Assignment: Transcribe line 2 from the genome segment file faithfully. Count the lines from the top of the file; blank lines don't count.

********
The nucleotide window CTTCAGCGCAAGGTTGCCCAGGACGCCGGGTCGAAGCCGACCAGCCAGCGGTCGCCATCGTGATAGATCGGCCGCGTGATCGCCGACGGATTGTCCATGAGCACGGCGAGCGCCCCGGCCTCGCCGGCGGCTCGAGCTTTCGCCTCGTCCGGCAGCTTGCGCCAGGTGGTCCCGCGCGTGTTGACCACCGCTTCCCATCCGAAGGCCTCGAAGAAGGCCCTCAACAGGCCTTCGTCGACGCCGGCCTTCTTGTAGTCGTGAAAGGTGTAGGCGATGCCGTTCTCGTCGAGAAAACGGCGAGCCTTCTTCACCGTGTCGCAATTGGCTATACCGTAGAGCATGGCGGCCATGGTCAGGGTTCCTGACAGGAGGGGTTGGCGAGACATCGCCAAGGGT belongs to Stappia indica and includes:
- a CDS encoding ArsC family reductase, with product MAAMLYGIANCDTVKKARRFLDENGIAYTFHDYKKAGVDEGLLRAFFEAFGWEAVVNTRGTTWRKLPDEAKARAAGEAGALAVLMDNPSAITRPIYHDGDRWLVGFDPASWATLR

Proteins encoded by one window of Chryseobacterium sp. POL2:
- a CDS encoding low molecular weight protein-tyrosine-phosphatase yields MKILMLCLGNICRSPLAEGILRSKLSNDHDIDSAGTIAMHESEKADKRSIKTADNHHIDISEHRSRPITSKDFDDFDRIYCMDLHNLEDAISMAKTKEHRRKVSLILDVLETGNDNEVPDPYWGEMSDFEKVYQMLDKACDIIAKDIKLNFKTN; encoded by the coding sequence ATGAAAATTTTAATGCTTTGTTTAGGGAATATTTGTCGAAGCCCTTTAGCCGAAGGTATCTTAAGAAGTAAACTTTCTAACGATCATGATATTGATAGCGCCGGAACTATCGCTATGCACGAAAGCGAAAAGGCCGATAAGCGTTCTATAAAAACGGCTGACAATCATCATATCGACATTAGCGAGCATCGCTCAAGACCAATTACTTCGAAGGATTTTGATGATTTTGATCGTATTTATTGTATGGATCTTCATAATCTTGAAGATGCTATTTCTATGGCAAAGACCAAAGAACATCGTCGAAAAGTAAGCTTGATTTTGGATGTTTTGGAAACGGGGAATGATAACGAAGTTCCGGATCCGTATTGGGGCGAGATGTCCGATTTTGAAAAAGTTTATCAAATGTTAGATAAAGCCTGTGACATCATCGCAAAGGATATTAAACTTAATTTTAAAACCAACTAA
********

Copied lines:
- a CDS encoding ArsC family reductase, with product MAAMLYGIANCDTVKKARRFLDENGIAYTFHDYKKAGVDEGLLRAFFEAFGWEAVVNTRGTTWRKLPDEAKARAAGEAGALAVLMDNPSAITRPIYHDGDRWLVGFDPASWATLR